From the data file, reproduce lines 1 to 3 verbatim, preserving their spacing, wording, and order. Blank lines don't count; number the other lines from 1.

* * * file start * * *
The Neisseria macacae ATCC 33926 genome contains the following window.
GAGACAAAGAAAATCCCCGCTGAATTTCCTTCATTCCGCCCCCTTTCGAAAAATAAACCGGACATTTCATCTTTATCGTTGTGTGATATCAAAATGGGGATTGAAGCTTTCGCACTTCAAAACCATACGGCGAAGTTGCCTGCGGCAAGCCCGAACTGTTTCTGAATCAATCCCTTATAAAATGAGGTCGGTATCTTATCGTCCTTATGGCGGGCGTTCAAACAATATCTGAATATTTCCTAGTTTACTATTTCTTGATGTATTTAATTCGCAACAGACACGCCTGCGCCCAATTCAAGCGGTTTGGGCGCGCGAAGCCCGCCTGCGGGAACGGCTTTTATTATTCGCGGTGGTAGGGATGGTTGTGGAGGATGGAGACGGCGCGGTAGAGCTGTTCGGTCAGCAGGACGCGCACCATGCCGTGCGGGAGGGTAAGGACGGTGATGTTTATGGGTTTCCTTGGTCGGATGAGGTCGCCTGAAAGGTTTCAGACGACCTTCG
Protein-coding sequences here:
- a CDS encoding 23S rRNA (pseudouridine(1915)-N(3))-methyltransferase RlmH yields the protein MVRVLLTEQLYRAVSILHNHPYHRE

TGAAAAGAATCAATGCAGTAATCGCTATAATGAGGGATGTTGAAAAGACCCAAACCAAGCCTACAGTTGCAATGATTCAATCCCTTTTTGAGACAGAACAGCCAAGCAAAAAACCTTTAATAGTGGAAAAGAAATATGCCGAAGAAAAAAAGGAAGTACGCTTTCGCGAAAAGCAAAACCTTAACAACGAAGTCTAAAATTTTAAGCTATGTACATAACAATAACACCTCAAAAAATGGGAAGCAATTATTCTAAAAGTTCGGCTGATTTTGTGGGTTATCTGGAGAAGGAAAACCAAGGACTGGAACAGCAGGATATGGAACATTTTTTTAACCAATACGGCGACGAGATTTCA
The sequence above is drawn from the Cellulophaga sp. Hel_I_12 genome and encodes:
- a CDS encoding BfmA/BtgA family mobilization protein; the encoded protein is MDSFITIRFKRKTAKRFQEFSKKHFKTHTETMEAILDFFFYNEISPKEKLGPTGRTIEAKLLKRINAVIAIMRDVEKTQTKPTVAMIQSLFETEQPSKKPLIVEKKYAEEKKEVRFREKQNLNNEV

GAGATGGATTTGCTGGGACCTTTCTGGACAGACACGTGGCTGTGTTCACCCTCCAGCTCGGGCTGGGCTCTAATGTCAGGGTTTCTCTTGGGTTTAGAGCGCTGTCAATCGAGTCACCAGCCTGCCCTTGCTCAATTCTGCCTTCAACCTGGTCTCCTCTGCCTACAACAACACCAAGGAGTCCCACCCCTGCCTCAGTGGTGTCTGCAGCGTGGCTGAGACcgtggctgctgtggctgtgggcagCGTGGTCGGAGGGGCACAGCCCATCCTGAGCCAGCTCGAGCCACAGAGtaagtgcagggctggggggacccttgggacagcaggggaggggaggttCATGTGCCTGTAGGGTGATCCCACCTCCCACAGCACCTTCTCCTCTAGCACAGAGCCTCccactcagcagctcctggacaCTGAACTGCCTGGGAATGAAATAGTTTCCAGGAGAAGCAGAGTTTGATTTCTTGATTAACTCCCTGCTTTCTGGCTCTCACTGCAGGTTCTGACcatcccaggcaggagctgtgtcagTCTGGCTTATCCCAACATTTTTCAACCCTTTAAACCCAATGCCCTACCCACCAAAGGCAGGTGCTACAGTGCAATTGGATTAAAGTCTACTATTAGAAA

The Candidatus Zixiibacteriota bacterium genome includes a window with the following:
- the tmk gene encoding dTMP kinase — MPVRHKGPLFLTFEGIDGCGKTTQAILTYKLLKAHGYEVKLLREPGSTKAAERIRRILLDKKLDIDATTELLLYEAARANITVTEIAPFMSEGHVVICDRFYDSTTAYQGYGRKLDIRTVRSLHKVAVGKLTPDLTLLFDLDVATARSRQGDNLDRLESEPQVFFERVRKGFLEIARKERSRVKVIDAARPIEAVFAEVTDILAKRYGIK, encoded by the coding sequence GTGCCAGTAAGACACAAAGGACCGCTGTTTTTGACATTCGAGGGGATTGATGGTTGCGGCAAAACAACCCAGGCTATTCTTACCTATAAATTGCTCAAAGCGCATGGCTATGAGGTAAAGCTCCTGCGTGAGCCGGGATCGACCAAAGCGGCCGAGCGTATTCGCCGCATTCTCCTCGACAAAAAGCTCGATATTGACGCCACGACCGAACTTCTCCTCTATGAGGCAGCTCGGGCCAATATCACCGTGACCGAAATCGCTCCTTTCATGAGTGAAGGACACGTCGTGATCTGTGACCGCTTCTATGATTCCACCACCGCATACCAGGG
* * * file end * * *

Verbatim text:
The Neisseria macacae ATCC 33926 genome contains the following window.
GAGACAAAGAAAATCCCCGCTGAATTTCCTTCATTCCGCCCCCTTTCGAAAAATAAACCGGACATTTCATCTTTATCGTTGTGTGATATCAAAATGGGGATTGAAGCTTTCGCACTTCAAAACCATACGGCGAAGTTGCCTGCGGCAAGCCCGAACTGTTTCTGAATCAATCCCTTATAAAATGAGGTCGGTATCTTATCGTCCTTATGGCGGGCGTTCAAACAATATCTGAATATTTCCTAGTTTACTATTTCTTGATGTATTTAATTCGCAACAGACACGCCTGCGCCCAATTCAAGCGGTTTGGGCGCGCGAAGCCCGCCTGCGGGAACGGCTTTTATTATTCGCGGTGGTAGGGATGGTTGTGGAGGATGGAGACGGCGCGGTAGAGCTGTTCGGTCAGCAGGACGCGCACCATGCCGTGCGGGAGGGTAAGGACGGTGATGTTTATGGGTTTCCTTGGTCGGATGAGGTCGCCTGAAAGGTTTCAGACGACCTTCG
Protein-coding sequences here: